Royston develops whole vessel approach to energy management

Written by Nick Blenkey
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Image: Royston

Newcastle, U.K., headquartered marine engineering and propulsion specialist Royston has introduced a new Vessel Energy Management (VEM) concept designed to help fleet owners identify ever smarter ways to maintain optimum vessel and fleet performance levels.

VEM takes a holistic approach to managing energy efficiency through the systematic assessment of the different energy flows of inter-related systems, sub-systems and services involved across a ship’s entire operation. These can range from propulsion systems and auxiliary power engines, to on-board hotel loads, deck equipment, refrigeration systems and HVAC configurations.

The concept builds on the success of Royston’s “enginei” electronic fuel management system and utilizes the ability of advanced marine sensors to generate real time on-board system data for detailed analysis and interpretation. VEM converts this data into a format to enable user functionality for display and inclusion in a database format that can be transmitted onshore via a cloud service for further analysis.

As part of the development of VEM, in collaborative work with Newcastle University’s marine engineering department, data from sea trials has been successfully used to evaluate different vessel energy flows and identify effective control and monitoring measures needed to ensure on-board systems can perform at optimum levels and within environmental limits.

The initial research has focused on the examination of energy flows associated with tugs, offshore support vessels and ferries, but Royston says the VEM principles are relevant for all seagoing vessels.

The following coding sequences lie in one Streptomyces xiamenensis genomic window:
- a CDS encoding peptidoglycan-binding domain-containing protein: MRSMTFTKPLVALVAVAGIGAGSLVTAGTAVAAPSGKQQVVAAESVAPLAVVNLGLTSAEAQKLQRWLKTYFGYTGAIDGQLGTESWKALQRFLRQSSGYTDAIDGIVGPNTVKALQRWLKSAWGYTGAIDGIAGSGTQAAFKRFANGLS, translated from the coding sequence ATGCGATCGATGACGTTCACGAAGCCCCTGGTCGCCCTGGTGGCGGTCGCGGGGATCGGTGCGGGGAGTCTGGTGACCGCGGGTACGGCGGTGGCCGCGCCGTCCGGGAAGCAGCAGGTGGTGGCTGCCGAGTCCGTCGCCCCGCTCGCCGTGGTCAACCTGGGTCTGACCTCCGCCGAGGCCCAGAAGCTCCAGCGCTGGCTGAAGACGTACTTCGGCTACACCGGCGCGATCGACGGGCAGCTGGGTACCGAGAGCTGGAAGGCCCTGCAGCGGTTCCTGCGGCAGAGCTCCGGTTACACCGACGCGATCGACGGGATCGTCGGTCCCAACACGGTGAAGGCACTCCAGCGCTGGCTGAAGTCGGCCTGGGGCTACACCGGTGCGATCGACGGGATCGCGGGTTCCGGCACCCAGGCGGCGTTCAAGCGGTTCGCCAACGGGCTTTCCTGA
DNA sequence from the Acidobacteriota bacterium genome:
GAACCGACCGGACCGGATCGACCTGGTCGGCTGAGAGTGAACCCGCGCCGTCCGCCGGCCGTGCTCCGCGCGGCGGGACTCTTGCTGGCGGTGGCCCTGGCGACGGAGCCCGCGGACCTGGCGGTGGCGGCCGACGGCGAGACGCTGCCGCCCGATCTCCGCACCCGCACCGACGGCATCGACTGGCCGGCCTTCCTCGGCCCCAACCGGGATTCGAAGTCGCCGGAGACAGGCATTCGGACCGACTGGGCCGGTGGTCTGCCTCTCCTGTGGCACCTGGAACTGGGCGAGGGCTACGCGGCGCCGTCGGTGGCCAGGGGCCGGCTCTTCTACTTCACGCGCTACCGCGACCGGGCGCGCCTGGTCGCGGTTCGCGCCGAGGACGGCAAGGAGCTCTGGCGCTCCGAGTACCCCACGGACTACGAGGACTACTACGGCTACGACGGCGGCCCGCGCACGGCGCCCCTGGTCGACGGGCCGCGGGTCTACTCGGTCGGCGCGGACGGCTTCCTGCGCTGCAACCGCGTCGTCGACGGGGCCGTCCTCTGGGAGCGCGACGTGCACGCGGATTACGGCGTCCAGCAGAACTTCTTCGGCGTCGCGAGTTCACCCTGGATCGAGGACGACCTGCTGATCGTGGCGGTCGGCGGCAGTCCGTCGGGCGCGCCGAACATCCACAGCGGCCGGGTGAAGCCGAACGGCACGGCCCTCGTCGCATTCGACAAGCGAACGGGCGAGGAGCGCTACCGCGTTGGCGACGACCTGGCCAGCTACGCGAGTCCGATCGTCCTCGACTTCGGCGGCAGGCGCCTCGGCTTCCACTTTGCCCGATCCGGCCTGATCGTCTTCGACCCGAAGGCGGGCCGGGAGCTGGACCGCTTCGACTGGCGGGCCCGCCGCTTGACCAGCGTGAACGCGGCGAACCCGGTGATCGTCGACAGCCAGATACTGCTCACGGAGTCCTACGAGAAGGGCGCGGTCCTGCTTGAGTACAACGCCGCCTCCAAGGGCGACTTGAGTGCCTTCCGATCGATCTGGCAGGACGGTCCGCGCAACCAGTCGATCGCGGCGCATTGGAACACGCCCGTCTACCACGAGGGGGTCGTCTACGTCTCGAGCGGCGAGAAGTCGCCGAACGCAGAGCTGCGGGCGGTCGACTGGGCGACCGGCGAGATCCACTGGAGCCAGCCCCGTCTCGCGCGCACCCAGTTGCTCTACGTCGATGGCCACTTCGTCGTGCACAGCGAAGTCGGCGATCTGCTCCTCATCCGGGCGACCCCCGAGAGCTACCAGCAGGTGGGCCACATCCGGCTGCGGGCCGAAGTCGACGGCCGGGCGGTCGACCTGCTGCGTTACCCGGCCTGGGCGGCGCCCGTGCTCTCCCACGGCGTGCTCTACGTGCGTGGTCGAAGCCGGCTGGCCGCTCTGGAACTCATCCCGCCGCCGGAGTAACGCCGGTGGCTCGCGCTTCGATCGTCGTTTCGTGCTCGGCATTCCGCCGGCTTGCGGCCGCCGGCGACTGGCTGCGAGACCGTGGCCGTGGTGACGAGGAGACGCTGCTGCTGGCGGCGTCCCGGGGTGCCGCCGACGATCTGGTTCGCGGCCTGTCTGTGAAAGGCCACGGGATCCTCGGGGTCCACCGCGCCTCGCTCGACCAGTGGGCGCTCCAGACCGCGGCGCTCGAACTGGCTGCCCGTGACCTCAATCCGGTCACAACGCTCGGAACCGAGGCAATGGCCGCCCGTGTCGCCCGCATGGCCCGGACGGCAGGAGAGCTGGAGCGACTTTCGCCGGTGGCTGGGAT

“Traditionally, vessel energy efficiency has largely been considered only on the basis of fuel consumption in relation to propulsion and has rarely included the various other on-board processes and services required during the different types of vessel operations or activity,” says Neil Graham, Royston technical director. “VEM fundamentally changes this approach and by providing a more comprehensive assessment of vessel energy efficiency, provides the information needed to enable operational performance benefits to be delivered more quickly.

“Lowering the carbon footprint of an industry that moves almost 90% of global trade is a significant undertaking and will only be successful if it involves changing established behaviors. It follows that those fleet management operations that are committed to holistic vessel energy management will inevitably help to shape the future of the market.”

Royston has produced a white paper that explains the background to the new concept, and the methodology involved, alongside examples of the results from sea trials and return on investment demonstrations.

  • Download the white paper= “Whole Vessel Energy Management and The Future of Low Carbon Shipping” HERE
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